Dr. Duncan Ross
University of Glasgow
I really wanted to develop an Erasmus Mundus programme that would excite students from all over the world and offer a truly innovative and challenging programme that explores the intellectual spaces between global imperatives and local responses. We offer the opportunity to think about the relationship between economic and historical forces on the one hand and places on the other. This matters to me, as a citizen of Scotland and proud resident of Glasgow, but it also matters to anyone thinking about how their own city/ region/country can respond to current economic and political challenges, and our multidisciplinary team, from a variety of post-industrial and industrial cities, brings an enormous range of insights, expertise, and approaches to these questions. Read More
Prof. Jeffrey Fear
University of Glasgow
Hello, this is Jeffrey Fear and I’m the Programme Coordinator of GLOCAL. We have two main objectives with the programme. The first intellectual aim is to understand how the ‘local’ remains competitive and sustainable over time by adapting to globalising processes and reshaping them in creative, proactive ways. The glocal perspective shifts attention to the creative agency of local actors to maintain the attractiveness of areas in global markets over long periods of historical time. The second aim is to offer students a wide-ranging multi-disciplinary experience that blends three subject areas: economic and social history, business, and economics at four major universities in four innovative cities (Glasgow, Barcelona, Rotterdam and Göttingen). Read More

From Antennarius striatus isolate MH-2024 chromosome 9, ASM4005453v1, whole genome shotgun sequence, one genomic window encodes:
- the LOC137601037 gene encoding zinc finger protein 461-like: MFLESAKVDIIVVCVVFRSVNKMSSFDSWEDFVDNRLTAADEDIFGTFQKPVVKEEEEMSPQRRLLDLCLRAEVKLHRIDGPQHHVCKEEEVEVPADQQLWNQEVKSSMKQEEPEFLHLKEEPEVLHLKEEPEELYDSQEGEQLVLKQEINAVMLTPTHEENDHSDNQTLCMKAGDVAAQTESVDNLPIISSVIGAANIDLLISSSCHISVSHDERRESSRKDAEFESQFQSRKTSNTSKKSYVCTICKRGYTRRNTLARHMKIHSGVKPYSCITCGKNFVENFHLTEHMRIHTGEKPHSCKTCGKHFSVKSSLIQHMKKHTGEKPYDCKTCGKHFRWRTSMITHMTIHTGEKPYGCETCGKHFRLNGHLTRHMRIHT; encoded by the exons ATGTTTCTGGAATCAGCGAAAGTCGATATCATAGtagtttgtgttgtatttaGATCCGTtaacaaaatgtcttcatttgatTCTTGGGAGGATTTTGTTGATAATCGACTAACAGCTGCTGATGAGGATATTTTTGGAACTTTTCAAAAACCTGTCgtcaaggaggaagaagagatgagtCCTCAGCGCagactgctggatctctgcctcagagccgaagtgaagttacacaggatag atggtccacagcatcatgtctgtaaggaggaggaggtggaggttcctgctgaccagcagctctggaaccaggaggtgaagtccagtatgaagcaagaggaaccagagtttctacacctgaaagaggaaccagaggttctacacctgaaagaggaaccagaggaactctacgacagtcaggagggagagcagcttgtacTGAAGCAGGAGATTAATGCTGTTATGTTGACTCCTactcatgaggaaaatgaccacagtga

University of Glasgow
I’m Lauren and I am the Administrative Coordinator of GLOCAL. I was born and bred in Glasgow, with a little bit of Spanish flair added in from a year spent living in Madrid. I studied languages (Spanish, Catalan, French and Polish) and a Masters in Translation Studies at University of Glasgow and worked as a freelance translator and in various University roles before joining the GLOCAL team. I’m really excited to work on such a diverse programme, with talented students and staff from all around the world. I especially enjoy keeping my Catalan skills fresh when I contact my colleagues at Universitat de Barcelona!. Read More
Dr. Elisenda Paluzie
University of Barcelona
Hello, this is Elisenda Paluzie and I’m the coordinator of the program at the University of Barcelona. I received a MA in International and Development Economics from Yale University; a PhD in Economics from the University of Barcelona (UB); and I have been a post-doctoral researcher at both the London School of Economics and at CERAS-Paris School of Economics. I was Faculty Dean (Economics and Business) at UB for eight long years (2009-2017). My main research interests are in the areas of Regional and Urban Economics and International Trade. Read More
Prof. Dr. Ben Wubs
Erasmus University Rotterdam
My name is Ben Wubs. I am a Professor of International Business History at the Erasmus University in Rotterdam and a Project Professor at the Graduate School of Economics in Kyoto in Japan.
I was born in Limburg, a province in the South of the Netherlands, but I moved to Utrecht to study history and became an economics and history teacher after graduation in a small city. In the weekends I played the guitar in a funny theater band and had many gigs all over the Netherlands for more than 10 years. Read More
Dr. Maarten Van Dijck
Erasmus University Rotterdam
My name is Maarten Van Dijck and I am an assistant professor at the History Department of the Erasmus University Rotterdam. Although I am working in the Netherlands, I still live in Belgium, the country where I was born and received my education in history.